Friday, September 03, 2004

Wow we had a great evening yesterday, watching the wonderful Charlie Parr in action at The Cube. What a fantastic guitarist and songwriter this man is. If he plays anywhere near you, you really should go and see him. He is a real gent as well; it’s high time that his work was more widely known. If you can’t get to see him in the flesh, he has two excellent albums available (and cheap), do yourself a favour a grab them.

Earlier a writing an email to blog friend Heather who lives in the states and found myself writing the following:
Meeting so many people who are involved in making music has been one of the joys of working in the record shop. As I am easily the wrong side of 40, it's really energizing to chat to these young people who are determined to make things happen for themselves. So many of them either make their own music or promote gigs and club nights, we even have a small cinema/ music venue (capacity around 110), which is run entirely by volunteers. They are so supportive and encouraging of each other, it really is great. No one makes any money, yet they keep on putting on interesting entertainments for the people of Bristol to enjoy. How lucky I am to live in a place where such things take place!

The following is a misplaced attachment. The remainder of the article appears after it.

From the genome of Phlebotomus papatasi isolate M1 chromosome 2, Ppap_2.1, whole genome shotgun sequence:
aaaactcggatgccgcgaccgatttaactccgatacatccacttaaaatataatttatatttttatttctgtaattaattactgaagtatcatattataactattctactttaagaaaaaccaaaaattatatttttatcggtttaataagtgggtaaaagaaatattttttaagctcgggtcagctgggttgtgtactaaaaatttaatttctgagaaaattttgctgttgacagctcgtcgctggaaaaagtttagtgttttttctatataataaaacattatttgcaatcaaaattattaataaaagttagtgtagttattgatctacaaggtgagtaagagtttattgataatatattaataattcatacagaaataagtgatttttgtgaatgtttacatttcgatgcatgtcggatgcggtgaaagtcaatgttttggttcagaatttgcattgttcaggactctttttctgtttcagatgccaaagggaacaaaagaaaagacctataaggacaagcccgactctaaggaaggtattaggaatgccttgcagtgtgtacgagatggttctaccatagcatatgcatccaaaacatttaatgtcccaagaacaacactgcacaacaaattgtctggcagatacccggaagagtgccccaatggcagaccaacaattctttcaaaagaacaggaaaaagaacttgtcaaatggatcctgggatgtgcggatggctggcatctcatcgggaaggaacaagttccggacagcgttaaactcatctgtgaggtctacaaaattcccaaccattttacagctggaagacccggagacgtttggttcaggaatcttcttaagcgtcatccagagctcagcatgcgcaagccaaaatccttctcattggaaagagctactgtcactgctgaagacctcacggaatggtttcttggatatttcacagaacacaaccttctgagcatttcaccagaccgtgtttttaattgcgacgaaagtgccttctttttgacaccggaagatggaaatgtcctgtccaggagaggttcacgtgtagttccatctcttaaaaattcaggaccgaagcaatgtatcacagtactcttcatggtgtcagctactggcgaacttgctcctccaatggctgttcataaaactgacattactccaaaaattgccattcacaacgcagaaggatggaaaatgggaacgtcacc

I think this really is a time of change in Bristol, as places like Imperial close and although it serves a different crowd, I was sad to hear of The Depot closing as that was a venue where people could enjoy hassle free dance music, without the big club attitude, which many places have. Although I never went to any of the nights there, I know from talking to friends that it will be much missed by a large section of the Bristol community. Still, it is really good to hear about the people that still want to find ways of doing interesting things for the right reasons, so in no particular order here are some of the people who continue to make this town of ours an interesting place to live; The Cube, Here (it’s a shop in Stokes Croft), Tom of my two Toms (and about 20 other bands), Mark from float and The Cube, Lady Lucy, RLF (sadly not in Bristol for much longer), Chiz, Ed, Dutty Girl, Simple Kid promotions, Aaron of run run promotions. Whilst we still have the likes of John Stapleton, Paul of Espionage fame and a few others of my generation working hard it’s fun to watch the new blood coming through.